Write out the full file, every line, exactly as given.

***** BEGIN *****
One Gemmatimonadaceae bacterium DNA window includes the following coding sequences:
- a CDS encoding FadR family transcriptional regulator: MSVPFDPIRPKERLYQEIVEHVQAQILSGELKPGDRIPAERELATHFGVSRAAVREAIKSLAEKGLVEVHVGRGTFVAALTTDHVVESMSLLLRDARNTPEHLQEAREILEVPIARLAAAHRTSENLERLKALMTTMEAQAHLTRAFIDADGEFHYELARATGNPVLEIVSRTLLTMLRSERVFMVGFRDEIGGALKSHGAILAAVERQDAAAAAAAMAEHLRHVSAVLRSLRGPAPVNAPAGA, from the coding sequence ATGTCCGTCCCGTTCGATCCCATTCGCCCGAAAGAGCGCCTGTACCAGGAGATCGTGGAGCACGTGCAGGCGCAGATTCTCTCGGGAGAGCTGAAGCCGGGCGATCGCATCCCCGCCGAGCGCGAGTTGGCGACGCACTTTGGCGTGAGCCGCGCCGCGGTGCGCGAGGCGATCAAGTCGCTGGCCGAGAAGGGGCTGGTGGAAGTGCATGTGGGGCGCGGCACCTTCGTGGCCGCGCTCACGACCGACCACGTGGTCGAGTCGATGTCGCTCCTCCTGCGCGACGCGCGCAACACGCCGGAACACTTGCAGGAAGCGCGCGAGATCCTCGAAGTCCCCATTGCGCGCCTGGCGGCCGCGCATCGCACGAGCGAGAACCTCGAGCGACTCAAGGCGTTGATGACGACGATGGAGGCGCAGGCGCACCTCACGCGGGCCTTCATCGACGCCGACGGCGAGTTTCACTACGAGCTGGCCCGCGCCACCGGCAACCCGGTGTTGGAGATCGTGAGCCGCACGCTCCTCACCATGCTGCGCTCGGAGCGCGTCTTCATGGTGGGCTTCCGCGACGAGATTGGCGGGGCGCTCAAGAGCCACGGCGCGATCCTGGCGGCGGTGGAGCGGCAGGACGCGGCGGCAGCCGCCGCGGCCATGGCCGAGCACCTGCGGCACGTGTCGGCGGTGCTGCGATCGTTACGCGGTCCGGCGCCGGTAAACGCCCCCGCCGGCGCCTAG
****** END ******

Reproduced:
One Gemmatimonadaceae bacterium DNA window includes the following coding sequences:
- a CDS encoding FadR family transcriptional regulator: MSVPFDPIRPKERLYQEIVEHVQAQILSGELKPGDRIPAERELATHFGVSRAAVREAIKSLAEKGLVEVHVGRGTFVAALTTDHVVESMSLLLRDARNTPEHLQEAREILEVPIARLAAAHRTSENLERLKALMTTMEAQAHLTRAFIDADGEFHYELARATGNPVLEIVSRTLLTMLRSERVFMVGFRDEIGGALKSHGAILAAVERQDAAAAAAAMAEHLRHVSAVLRSLRGPAPVNAPAGA, from the coding sequence ATGTCCGTCCCGTTCGATCCCATTCGCCCGAAAGAGCGCCTGTACCAGGAGATCGTGGAGCACGTGCAGGCGCAGATTCTCTCGGGAGAGCTGAAGCCGGGCGATCGCATCCCCGCCGAGCGCGAGTTGGCGACGCACTTTGGCGTGAGCCGCGCCGCGGTGCGCGAGGCGATCAAGTCGCTGGCCGAGAAGGGGCTGGTGGAAGTGCATGTGGGGCGCGGCACCTTCGTGGCCGCGCTCACGACCGACCACGTGGTCGAGTCGATGTCGCTCCTCCTGCGCGACGCGCGCAACACGCCGGAACACTTGCAGGAAGCGCGCGAGATCCTCGAAGTCCCCATTGCGCGCCTGGCGGCCGCGCATCGCACGAGCGAGAACCTCGAGCGACTCAAGGCGTTGATGACGACGATGGAGGCGCAGGCGCACCTCACGCGGGCCTTCATCGACGCCGACGGCGAGTTTCACTACGAGCTGGCCCGCGCCACCGGCAACCCGGTGTTGGAGATCGTGAGCCGCACGCTCCTCACCATGCTGCGCTCGGAGCGCGTCTTCATGGTGGGCTTCCGCGACGAGATTGGCGGGGCGCTCAAGAGCCACGGCGCGATCCTGGCGGCGGTGGAGCGGCAGGACGCGGCGGCAGCCGCCGCGGCCATGGCCGAGCACCTGCGGCACGTGTCGGCGGTGCTGCGATCGTTACGCGGTCCGGCGCCGGTAAACGCCCCCGCCGGCGCCTAG